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The timing hypothesis and hormone replacement therapy: a paradigm shift in the primary prevention of coronary heart disease in women. part 1: comparison of therapeutic efficacy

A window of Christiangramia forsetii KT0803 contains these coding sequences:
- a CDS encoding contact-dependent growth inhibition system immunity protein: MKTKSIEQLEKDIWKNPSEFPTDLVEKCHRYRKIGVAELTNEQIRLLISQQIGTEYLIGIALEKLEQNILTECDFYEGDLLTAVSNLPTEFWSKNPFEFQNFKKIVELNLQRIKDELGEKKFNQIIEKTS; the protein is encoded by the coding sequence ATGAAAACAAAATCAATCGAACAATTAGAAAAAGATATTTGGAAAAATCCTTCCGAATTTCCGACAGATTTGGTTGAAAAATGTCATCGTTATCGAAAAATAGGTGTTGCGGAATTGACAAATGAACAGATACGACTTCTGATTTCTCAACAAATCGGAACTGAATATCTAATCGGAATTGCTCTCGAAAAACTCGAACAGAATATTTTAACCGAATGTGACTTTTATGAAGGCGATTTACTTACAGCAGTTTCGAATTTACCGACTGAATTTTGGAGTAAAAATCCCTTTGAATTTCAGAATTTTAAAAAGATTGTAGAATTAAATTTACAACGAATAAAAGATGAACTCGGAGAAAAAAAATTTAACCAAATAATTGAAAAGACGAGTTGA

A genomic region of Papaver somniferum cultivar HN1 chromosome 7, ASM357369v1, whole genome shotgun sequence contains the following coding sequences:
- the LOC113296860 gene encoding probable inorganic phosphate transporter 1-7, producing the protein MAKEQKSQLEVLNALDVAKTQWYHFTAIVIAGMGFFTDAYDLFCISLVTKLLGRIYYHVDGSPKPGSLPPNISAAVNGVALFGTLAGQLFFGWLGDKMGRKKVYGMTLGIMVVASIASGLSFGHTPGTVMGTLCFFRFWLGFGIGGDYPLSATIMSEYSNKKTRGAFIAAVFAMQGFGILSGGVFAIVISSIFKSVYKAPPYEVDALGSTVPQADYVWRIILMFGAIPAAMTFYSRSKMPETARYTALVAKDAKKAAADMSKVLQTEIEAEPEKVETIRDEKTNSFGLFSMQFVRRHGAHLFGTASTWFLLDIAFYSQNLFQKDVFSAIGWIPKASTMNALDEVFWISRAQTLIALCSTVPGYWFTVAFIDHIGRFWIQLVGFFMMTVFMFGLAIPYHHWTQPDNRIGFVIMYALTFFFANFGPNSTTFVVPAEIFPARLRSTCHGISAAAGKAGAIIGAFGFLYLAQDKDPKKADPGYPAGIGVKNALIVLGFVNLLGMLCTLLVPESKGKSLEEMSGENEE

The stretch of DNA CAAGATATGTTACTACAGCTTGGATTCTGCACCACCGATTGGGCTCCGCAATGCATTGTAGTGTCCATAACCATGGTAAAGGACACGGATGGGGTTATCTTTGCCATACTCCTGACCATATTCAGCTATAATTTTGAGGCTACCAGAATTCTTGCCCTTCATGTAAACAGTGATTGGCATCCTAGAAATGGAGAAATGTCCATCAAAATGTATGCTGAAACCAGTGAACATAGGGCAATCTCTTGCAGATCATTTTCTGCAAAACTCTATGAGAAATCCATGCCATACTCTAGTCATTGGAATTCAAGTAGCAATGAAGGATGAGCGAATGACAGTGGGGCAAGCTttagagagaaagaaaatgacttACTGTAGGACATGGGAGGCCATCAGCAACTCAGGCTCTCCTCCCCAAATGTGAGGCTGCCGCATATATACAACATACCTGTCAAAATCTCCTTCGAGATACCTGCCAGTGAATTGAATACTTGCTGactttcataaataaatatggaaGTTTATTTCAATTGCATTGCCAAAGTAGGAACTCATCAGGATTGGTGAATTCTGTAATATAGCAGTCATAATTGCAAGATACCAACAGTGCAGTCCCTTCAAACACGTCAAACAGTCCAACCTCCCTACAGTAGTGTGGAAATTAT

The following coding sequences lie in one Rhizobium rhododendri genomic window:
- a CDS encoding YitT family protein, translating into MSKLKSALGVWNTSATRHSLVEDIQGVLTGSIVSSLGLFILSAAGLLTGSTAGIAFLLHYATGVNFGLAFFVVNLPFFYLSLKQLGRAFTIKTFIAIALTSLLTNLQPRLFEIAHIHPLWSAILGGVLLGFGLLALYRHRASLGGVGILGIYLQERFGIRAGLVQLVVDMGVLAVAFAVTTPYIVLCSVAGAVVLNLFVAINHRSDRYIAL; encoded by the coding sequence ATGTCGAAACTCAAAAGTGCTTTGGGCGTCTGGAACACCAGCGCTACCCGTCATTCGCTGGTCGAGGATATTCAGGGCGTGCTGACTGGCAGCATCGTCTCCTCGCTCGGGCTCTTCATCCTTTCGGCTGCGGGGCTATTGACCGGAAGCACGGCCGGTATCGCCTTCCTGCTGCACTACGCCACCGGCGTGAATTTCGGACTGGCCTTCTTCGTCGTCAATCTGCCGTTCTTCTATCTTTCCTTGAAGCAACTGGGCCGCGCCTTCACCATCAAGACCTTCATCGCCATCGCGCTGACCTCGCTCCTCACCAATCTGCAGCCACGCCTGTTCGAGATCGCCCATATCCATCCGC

The Timing Hypothesis and Hormone Replacement Therapy:A Paradigm Shift in the Primary Prevention of Coronary HeartDisease in Women. Part 1: Comparison of Therapeutic Efficacy Howard N. Hodis, MD,*†‡ and Wendy J. Mack, PhD*‡ :The long-held belief that outcome data from interven- Sex-Specific Primary Prevention Therapy: Statins and tion trials in men are generalizable to women has cre- ated the framework in which the primary prevention ofcoronary heart disease (CHD) in women is viewed, but 3-hydroxy-3-methylglutaryl coenzyme A reductase over the past decade, data have accumulated to refute such a supposition of generalizability. These lines ofevidence concern the sex-specific efficacy of CHD pri- Statins are the most commonly used medications for mary prevention therapies and timing of postmeno- lipid lowering and for the primary prevention of CHD pausal hormone replacement therapy (HRT) initiation in women and men. The prevailing belief is that statins according to age and time since menopause as modifiers reduce CHD events and mortality under primary and sec- of efficacy and risk. Although the standard primary pre- ondary prevention conditions in women and men. How- vention therapies of statins and aspirin reduce CHD in ever, careful examination of randomized control trial men, neither therapy reduces CHD and, more impor- (RCT) data does not provide clear evidence that statins tantly, mortality in women under primary prevention reduce CHD events or total mortality in women under pri- CHD and mortality in primary prevention when it is In the first large meta-analysis of RCTs of statin ther- initiated in women who are younger than 60 or are apy in which primary (six RCTs; n = 11,435 women) and less than 10 years since menopause. Herein, the efficacy secondary (eight RCTs; n = 8,272 women) CHD preven- of the commonly used therapies for the primary preven- tion trials were analyzed separately in women, the data tion of CHD in women, statins, aspirin, and postmeno- support a significant reduction in CHD events (hazard pausal HRT is discussed. The comparative risks of ratio (HR) = 0.80; 95% confidence interval (CI) = 0.71– these therapies will be discussed in Part 2 of this series.